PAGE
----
But the emails were actually sent by
state-sponsored hackers in China seeking to entice their Russian targets to
download and open a document with malware, according to a new report to be
released Thursday by the Israeli American cybersecurity firm Check Point.
The report provides new evidence of Chinese
efforts to spy on Russia, pointing to the complexity of the relations between
two countries that have drawn closer in solidarity against the United States.
It also underscores the sprawling and increasingly sophisticated tactics
China’s cyberspies have used to collect information on an ever-expanding array
of targets, including countries it considers friends, such as Russia.
Despite the growing global outrage over
Russia’s war in Ukraine, China has refused to criticise Moscow and has echoed
Russian propaganda to depict the United States and NATO as aggressors in the
conflict. But Check Point’s research showed that despite the countries’
deepening ties, China appeared to view Russia as a legitimate target for the
theft of sensitive military technological information.
The Chinese campaign targeted Russian
institutes that research airborne satellite communications, radar and
electronic warfare, Check Point said in its report. The institutes belong to
Rostec Corp., the Russian military conglomerate that is one of the largest and
most powerful entities in Russia’s defence establishment.
The Chinese espionage operation began as
early as July 2021, before Russia invaded Ukraine, the Check Point report said.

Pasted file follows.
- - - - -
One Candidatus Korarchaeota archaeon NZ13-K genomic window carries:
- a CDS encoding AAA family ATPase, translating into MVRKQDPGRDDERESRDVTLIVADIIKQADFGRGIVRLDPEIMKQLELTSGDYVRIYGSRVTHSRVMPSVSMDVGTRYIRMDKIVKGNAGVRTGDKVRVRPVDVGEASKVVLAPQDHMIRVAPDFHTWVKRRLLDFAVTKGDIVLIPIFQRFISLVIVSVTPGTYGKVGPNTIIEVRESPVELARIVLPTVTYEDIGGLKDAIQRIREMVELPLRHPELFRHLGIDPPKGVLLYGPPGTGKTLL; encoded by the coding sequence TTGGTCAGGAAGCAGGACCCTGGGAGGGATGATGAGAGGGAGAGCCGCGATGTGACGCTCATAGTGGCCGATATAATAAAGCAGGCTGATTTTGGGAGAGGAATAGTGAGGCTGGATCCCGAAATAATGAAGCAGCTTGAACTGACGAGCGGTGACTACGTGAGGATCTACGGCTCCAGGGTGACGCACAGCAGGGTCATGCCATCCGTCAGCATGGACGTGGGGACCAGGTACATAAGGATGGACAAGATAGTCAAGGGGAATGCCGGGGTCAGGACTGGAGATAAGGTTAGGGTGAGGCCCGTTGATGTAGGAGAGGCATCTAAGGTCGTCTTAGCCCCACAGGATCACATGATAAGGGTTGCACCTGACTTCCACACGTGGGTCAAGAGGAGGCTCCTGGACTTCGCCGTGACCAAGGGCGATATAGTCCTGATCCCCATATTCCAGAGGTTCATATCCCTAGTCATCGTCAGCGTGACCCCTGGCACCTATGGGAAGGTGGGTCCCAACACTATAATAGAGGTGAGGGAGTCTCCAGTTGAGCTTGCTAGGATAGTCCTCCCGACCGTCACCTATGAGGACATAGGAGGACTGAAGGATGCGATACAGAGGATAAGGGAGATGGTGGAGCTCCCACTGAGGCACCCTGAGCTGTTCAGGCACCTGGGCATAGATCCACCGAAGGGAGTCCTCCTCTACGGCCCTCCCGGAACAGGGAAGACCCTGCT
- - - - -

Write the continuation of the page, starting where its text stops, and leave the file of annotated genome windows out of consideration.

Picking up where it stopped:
The March emails revealed that China’s hackers had quickly exploited narratives
about the war in Ukraine for their purposes.
“This is a very sophisticated attack,” said
Itay Cohen, head of cyberresearch at Check Point, adding that it demonstrated
capabilities “usually reserved for state-backed intelligence services.” The
hackers used methods and codes similar to those used in previous attacks
attributed to hacking groups affiliated with the Chinese state, he said.
For example, by referring to the US
sanctions on Russian officials over the war in Ukraine, the attacks used “smart
social engineering” that exploited a sensitive topic to try to induce their
targets, including skilled defence officials, to open the email, Cohen said.
The hackers also used advanced tactics that better concealed their intrusions
in the computers that were attacked, he said.
Under China’s authoritarian leader, Xi
Jinping, Beijing has refined its approach to cyberspying, transforming over the
past decade into a far more sophisticated actor. China’s premier spy agency,
borrowing a page from Russia, has recruited beyond its ranks, pulling from the
country’s growing pool of tech workers. The strategy has made its attacks more
scattershot and unpredictable, but analysts say it has also helped strengthen
the country’s efforts, enabling spies to run stealthy attacks that target
intellectual property as well as political and military intelligence around the
Xi has made improving China’s scientific
and technical capabilities a priority in the coming years, with ambitions of
becoming a global leader in high-tech fields such as robotics, medical
equipment and aviation. The campaign targeting Russian defence research
institutes “might serve as more evidence of the use of espionage in a